That situation where there are failing tests in the pipeline and you ask someone about it and the response you get it ‘Oh, these tests are failing because so and so service is not running, so it’s fine; these tests can fail’. Sound familiar? I really dislike this response for threefold reasons
- Why did we write these tests if we are going to be fine with them failing?
- Surely if they fail, this should be a flag that something is wrong? (an unreliable, flaky service)
- If these tests do not give valuable feedback and are useless, just get rid of them. A failing test build should mean that there is no release. If you release with a failing test build and something goes wrong in production then what are you going to do? The tests highlighted that something was wrong and we chose to risk it.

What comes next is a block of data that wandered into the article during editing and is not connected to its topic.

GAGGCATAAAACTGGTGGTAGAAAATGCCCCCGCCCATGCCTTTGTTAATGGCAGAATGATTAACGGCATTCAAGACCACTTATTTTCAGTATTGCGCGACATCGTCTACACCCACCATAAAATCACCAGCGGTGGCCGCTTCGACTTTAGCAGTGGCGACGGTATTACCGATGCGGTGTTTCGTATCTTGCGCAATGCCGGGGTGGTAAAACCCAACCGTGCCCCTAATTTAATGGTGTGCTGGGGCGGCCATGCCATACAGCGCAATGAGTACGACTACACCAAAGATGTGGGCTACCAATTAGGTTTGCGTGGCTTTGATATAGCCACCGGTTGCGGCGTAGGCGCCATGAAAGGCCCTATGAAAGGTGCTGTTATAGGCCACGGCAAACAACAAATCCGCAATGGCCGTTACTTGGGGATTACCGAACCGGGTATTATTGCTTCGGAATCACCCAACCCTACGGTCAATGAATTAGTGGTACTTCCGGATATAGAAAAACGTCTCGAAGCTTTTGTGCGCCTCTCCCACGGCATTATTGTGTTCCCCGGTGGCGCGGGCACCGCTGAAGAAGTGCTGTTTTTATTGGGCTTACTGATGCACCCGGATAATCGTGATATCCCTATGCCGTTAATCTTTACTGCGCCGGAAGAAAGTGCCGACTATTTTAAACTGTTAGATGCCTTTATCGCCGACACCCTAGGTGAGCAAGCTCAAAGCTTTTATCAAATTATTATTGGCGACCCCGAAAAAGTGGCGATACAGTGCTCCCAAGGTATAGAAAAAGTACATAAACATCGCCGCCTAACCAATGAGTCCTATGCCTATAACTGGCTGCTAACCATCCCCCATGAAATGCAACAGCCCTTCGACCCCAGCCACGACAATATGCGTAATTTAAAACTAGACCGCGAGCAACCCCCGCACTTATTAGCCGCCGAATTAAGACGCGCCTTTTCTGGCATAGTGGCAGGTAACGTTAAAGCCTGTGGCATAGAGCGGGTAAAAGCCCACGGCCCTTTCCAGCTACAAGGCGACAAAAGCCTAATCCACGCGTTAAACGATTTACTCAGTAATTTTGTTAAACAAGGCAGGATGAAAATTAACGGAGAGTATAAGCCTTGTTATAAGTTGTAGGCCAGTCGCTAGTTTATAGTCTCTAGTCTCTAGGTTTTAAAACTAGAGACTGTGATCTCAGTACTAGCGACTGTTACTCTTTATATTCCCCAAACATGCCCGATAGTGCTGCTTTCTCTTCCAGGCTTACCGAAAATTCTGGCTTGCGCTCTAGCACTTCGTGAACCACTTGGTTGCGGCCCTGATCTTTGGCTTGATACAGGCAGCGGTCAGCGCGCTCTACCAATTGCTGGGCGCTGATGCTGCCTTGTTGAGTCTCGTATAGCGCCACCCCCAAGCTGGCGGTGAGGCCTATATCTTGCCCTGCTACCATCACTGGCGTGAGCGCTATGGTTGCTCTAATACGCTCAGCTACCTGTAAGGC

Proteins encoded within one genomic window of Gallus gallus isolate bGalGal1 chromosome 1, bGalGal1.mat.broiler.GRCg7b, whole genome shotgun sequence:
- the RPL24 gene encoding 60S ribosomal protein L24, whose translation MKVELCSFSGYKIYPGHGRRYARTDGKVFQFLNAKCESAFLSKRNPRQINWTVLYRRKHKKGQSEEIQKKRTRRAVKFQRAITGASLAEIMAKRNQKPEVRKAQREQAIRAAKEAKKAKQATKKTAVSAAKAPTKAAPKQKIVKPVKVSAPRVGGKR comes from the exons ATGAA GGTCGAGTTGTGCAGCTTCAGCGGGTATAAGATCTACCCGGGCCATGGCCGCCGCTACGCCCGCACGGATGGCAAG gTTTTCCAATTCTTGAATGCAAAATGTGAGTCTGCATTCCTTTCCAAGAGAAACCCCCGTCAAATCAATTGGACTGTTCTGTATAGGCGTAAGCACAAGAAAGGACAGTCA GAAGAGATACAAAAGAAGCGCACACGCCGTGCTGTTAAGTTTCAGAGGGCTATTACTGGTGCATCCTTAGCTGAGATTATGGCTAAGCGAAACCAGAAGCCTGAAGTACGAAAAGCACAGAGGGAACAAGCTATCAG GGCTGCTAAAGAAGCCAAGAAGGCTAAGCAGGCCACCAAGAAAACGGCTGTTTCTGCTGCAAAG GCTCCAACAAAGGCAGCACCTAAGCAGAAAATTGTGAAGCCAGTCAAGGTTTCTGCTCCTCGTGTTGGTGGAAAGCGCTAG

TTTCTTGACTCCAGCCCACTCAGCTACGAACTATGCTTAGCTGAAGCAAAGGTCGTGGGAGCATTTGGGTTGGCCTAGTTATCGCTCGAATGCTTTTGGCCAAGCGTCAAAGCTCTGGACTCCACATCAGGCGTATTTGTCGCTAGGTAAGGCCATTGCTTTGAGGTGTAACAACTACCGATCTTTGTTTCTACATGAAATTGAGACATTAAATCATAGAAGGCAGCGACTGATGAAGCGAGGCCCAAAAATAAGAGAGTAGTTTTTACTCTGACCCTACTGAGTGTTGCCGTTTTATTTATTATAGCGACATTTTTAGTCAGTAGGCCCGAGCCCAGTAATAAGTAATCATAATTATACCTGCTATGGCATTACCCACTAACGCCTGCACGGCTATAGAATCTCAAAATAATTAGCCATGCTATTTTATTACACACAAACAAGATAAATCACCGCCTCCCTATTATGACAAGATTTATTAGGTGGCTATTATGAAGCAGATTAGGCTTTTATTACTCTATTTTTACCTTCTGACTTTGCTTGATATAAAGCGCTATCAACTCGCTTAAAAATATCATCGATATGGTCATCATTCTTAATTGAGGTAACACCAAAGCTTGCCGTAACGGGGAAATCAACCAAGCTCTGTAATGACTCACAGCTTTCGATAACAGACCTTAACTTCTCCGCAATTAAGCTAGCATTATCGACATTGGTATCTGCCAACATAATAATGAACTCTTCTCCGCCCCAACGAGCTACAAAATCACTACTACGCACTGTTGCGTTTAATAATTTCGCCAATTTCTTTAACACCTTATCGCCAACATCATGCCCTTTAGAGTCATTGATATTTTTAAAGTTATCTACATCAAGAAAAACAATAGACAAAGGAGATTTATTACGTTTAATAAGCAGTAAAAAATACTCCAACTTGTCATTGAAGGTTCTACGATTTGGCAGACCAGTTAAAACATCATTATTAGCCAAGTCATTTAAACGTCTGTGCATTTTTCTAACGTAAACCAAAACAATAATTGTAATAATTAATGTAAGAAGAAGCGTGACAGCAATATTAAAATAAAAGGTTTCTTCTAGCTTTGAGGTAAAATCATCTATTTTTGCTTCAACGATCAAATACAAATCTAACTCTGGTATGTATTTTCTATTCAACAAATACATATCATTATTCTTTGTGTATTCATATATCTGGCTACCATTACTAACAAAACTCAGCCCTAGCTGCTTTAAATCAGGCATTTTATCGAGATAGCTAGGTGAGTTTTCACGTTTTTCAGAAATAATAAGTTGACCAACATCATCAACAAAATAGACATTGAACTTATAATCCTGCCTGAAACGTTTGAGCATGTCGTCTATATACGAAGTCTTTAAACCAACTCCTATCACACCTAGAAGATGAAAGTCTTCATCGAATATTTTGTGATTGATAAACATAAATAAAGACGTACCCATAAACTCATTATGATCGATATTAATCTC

If tests need certain services running to pass, have those services running. If a service stops running for random reasons then how can you be confident that it won’t be the same on production?
If tests need certain data to pass, have that data. That data would be in live right?
A test environment should simulate as close as possible the live environment. We can test in it all we want, but the environment configuration should be almost identical.
Automated tests should always have a meaning and purpose, otherwise there is just no point having them.